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Government will use disruptive technologies to fight corruption – Bawumia

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Dr. Bawumia

Vice President Dr Mahamudu Bawumia has said government is committed to uniting state and non-state actors through the use of digital technologies to win the fight against corruption in the country.

He said government would continue investing in the fight against corruption, take preventive measures, criminalise and enforce laws against corruption as well as recover proceeds of corruption.

“This government prides itself on its strong anti-corruption stance and will partner with both state and non-state organisations to fight corruption and build the nation on a strong foundation of ethics and integrity,” the Vice President said.

He said by next year, the Conduct of Public Officers Bill would be passed into law and this calls for the re-orientation of the mindset of the youth, in order to build a free and just society that could compete competitively on the global stage.

Vice President Bawumia gave the assurance at the closing ceremony of the National Anti-Corruption and Transparency Week and commemoration of this year’s International Anti-Corruption Day, in Accra.

The week-long event brought together representatives of anti-corruption institutions, the Judiciary, Parliament, government officials and the diplomatic community, to review the state of corruption report, progress made on the National Anti-Corruption Action Plan (NACAP) and chart the way forward.

The event was held under the theme: “NACAP: Mobilising National Efforts and Resources to Combat Corruption, Five Years on”.

It was organised by the Commission on Human Rights and Administrative Justice (CHRAJ), in collaboration with the Office of the President, the Attorney-General’s Office, Judicial Service, Economic and Organised Crime Office (EOCO), National Commission for Civic Education (NCCE), Ghana Anti-Corruption Coalition (GACC) and the Financial Intelligence Centre (FIC).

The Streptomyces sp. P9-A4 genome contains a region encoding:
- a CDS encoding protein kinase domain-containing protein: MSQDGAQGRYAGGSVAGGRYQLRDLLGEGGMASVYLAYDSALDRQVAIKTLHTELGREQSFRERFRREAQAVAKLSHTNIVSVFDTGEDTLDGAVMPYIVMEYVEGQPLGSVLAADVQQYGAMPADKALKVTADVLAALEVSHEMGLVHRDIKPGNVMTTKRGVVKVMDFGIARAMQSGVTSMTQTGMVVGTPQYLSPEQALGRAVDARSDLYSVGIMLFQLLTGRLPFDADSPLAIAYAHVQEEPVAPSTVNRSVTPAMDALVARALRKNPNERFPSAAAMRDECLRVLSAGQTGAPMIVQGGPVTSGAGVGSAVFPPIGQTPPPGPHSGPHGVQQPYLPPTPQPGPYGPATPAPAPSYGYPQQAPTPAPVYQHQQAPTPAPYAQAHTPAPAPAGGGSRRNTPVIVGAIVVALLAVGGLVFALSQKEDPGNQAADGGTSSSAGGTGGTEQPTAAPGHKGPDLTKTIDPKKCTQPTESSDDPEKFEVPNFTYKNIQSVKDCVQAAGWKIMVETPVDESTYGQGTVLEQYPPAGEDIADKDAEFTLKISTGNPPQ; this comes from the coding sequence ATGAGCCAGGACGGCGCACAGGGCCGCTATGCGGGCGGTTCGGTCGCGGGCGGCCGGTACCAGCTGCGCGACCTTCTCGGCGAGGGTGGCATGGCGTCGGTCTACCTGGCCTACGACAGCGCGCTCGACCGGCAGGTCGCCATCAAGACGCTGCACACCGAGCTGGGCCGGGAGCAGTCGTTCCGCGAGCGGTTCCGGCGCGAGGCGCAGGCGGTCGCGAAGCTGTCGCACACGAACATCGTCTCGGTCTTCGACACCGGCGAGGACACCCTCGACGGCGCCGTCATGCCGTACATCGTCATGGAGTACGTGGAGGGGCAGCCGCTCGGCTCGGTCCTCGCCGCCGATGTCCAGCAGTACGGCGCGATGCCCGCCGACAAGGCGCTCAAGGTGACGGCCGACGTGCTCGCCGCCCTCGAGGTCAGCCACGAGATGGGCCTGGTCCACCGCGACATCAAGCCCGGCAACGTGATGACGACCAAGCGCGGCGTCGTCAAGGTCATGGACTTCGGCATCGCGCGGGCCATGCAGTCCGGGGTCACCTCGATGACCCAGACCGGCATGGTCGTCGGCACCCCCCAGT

Vice President Bawumia outlined some programmes and interventions being implemented by government to make corruption unattractive to Ghanaians, including the use of disruptive digital technologies in public sector institutions.

Others, said, include the Smart Driver’s Licence and Digital Vehicle Registration, National Identification System, Digital Property Addressing System, Paperless Ports System, e-Justice system, Mobile Money Interoperability System and Digital Land Registry.

The Vice President said the aforementioned programmes would enhance transparency and improve the efficiency of many government agencies in terms of service delivery and ultimately help to prevent and eliminate corruption.

More so, he said, government has increased budgetary allocations to all the accountability institutions of state, including CHRAJ, Parliament, the Judiciary, EOCO, the Attorney-General and Ministry of Justice, the Ghana Police Service and the Office of the Special Prosecutor, to enable them to wage the war against corruption.

For instance, Dr Bawumia said, the operational budget for CHRAJ has increased from GH¢1.8 million in 2016 to GH¢5 million in 2019, and GH¢12.2 million for the 2020 fiscal year, while its overall budget increased from GH¢16.8 million in 2016 to over GH¢40 million in 2020.

Mr Richard Quayson, the Deputy Commissioner of CHRAJ, who made a presentation on the “State of Corruption Report”, said the report was compiled by a total of 182 Implementing Partners (IPs); 117 of them reported that they have taken steps to establish safe reporting mechanisms at their workplaces; 68 IPs reported that they had received 187 complaints relating to corruption and various misconduct.

He said while Ghana has improved its position in the Corruption Perception Index from 40 to 41, there is the need to redouble national efforts to encourage shareholders to continue prioritising the implementation of NACAP activities until corruption is brought under control.

Mr Quayson said there is the need for state and non-state actors to intensify awareness creation on corruption, in order to engender the interest of the private sector and Ministries, Departments and Agencies, as well as all the various assemblies on anti-corruption issues and enforce existing laws and policies.

Source: GNA

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